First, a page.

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Integrating Standards of Mathematical Practice

Integrating Standards of Mathematical Practice

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Integrating Standards of Mathematical Practice

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  1. Integrating Standards of Mathematical Practice Bureau of Indian Education

  2. The How and the What The Standards of Mathematical Practice describe varieties of expertise that mathematics educators at all levels should seek to develop in their students. These practices rest on important “processes and proficiencies” with longstanding importance in mathematics education.

  3. Consistency With the CCSSM

  4. Common Core Notes • They are NOT a rewrite of state standards • They are set to global standards • Most states were 1-2 years behind • Common Core is far more rigorous

  5. Cultural responsiveness of Common Core What do standards of mathematical practice have in common with Native American pedagogy?

  6. Commonality of Common Core Ojibwe Pedagogy Standards of Math Practice

  7. The Standards • Make sense of problems and persevere in solving them • Reason abstractly and quantitatively • Construct viable arguments and critique reasoning • Model with mathematics • Use appropriate tools strategically • Attend to precision • Look for and make use of structure • Look for and express regularity in repeated reasoning www.corestandards.org

  8. 1st Grade MultiplicationBrandon

  9. The Standards • Make sense of problems and persevere in solving them • Reason abstractly and quantitatively • Construct viable arguments and critique reasoning • Model with mathematics • Use appropriate tools strategically • Attend to precision • Look for and make use of structure • Look for and express regularity in repeated reasoning www.corestandards.org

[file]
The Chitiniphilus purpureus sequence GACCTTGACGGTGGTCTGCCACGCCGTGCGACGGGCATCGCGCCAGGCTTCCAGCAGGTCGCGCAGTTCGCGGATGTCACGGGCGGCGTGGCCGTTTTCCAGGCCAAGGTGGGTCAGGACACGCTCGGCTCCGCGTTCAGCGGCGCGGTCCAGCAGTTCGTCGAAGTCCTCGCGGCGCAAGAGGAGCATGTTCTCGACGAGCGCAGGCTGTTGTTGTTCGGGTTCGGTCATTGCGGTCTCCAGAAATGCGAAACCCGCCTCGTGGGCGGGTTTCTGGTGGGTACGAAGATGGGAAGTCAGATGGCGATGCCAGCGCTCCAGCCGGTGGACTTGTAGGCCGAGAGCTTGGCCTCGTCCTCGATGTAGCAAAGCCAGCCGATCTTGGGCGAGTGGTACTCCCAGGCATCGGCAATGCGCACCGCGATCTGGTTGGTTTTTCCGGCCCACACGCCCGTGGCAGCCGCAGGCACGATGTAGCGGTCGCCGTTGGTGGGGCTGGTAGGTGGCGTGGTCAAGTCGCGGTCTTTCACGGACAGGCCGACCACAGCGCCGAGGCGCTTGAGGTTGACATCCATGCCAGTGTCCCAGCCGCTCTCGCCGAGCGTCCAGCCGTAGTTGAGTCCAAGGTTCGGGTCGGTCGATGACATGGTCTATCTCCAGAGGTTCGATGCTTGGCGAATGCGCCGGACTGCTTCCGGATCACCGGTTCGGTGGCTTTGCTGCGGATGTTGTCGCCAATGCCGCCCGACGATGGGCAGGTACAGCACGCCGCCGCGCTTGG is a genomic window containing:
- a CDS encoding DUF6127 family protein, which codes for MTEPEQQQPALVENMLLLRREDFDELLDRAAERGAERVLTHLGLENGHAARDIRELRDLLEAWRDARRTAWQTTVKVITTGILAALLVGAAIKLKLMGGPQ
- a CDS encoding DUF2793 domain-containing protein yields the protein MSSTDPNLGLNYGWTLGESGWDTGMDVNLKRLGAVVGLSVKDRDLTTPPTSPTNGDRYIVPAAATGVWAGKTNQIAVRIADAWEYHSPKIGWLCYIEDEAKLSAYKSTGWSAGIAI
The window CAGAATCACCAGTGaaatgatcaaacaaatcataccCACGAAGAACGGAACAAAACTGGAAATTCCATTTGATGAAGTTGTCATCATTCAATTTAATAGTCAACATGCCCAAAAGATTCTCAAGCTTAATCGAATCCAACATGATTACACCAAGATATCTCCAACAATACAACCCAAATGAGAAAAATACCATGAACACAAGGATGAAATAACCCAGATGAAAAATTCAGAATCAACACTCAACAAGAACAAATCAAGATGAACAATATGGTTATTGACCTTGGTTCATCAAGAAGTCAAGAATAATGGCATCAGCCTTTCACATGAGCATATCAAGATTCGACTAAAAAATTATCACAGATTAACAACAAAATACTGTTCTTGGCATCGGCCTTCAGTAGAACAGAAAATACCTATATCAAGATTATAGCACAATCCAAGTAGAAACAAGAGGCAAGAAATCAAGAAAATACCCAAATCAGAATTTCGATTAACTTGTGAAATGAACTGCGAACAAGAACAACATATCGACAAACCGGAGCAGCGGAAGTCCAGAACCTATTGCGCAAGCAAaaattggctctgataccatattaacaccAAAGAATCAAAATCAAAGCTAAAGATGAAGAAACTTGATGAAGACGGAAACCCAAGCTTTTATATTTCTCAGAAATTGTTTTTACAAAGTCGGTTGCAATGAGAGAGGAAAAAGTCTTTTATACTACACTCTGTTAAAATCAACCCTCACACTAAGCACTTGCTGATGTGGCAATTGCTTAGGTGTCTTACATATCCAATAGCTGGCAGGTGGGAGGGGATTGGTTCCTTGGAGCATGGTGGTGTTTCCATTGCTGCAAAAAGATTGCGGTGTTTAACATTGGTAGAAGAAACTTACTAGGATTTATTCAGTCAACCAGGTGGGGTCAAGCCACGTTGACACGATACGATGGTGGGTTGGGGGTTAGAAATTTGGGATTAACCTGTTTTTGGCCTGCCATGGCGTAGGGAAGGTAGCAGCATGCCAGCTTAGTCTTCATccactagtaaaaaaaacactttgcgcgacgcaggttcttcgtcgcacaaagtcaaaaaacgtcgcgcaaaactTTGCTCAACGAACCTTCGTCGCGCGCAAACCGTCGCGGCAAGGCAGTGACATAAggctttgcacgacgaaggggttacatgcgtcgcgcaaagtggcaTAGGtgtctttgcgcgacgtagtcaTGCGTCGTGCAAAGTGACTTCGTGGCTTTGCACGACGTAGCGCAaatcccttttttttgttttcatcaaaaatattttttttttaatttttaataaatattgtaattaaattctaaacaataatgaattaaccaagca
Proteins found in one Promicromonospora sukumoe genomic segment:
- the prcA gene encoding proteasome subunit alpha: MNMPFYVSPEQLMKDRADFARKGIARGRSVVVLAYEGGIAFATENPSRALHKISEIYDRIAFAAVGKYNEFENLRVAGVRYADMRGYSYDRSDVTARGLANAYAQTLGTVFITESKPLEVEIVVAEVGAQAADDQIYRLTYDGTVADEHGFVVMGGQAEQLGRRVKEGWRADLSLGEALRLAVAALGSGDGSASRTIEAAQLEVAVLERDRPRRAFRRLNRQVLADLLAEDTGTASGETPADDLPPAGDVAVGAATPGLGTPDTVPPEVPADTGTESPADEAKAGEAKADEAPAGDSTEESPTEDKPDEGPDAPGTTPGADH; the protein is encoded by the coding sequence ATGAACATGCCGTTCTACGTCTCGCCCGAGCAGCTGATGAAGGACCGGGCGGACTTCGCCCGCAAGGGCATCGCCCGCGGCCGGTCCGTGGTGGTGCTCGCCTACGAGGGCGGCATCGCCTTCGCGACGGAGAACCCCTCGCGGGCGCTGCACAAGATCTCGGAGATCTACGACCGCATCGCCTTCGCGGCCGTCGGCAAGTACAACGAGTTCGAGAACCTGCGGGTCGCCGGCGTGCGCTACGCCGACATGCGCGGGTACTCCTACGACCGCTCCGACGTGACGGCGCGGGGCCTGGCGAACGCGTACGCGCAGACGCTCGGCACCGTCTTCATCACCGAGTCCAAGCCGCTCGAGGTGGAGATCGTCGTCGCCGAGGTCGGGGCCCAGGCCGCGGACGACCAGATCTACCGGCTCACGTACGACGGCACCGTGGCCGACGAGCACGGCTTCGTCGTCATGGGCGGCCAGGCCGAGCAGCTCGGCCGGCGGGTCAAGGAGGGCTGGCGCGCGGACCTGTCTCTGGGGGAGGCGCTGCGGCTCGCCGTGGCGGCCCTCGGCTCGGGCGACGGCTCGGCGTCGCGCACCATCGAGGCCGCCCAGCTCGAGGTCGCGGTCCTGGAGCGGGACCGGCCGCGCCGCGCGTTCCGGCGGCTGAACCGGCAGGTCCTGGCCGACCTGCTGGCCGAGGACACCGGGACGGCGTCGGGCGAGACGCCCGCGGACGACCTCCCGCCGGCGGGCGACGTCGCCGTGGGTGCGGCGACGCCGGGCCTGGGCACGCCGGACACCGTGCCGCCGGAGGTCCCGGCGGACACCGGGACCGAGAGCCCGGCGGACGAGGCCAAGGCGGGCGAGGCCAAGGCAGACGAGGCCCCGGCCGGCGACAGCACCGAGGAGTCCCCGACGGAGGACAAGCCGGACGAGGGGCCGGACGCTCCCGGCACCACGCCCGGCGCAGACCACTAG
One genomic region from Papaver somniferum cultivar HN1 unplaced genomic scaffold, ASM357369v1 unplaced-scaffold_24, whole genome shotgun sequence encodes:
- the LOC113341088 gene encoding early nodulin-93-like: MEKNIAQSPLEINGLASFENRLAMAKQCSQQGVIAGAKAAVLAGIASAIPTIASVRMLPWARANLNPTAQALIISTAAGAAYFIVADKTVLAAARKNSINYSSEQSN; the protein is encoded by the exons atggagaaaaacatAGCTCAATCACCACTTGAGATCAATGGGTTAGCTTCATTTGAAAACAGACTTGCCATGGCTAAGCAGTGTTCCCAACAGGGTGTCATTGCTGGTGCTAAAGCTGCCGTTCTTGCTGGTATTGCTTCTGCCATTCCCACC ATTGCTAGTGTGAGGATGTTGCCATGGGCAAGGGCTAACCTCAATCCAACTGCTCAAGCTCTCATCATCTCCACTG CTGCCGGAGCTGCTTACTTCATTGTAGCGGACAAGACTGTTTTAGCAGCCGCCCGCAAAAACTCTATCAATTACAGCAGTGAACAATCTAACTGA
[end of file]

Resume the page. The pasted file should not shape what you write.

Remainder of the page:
10. Look for and express regularity in repeated reasoning • Children notice similarities in problems • Children create “shortcuts” • Children understand place value • Children use and understand invented algorithms for larger numbers

  11. Make sense of problems and persevere in solving them • Children don’t rely on teacher for solution • Predictions to problems are reasonable • Children recall information correctly • Children can repeat question • Children don’t give up easily • Children ask for harder problems

  12. Reason abstractly and quantitatively • Children can explain what numbers mean • Children can write equations to problems • Children can match numbers and objects • Children understand operations • Children use inverse operations • Children use multiple solution strategies

  13. Construct viable arguments and critique the reasoning of others • Children can prove their answer • Children can disprove other answers • Children can identify counterexamples • Children use mathematical vocabulary • Children make accurate predictions • Children can explain another’s solution

  14. Model with mathematics • Children make statements such as, “that’s like…” or “hey we did this before!” • Children can choose an operation that matches a problem • Children can connect formal and informal notation • Children can create a story problem

  15. Use appropriate tools strategically • Children use many manipulatives • Children frequently draw math pictures • Children have math journals • Children can explain a solution by showing what the did with manipulatives or drawings • Children use and understand metric and standard rulers

  16. Attend to precision • Children can use own words to define math concepts • Children use math vocabulary to describe a solution • Children are often asked to explain their solutions to class • Teachers commonly rephrase thinking • Teachers create many opportunities for children to share thinking

  17. Look for and make use of structure • Children understand inverse and relative operations • Children use math facts to derive solutions • Children notice numerical relationships • Children use base-10 knowledge

  18. School Data

  19. 27% proficient in 2010 90% proficient in 2011 Grades 3-6

  20. For more information RunningHorse Livingston, M.Ed. mishtadim@gmail.com Blog: mishtadim.wordpress.com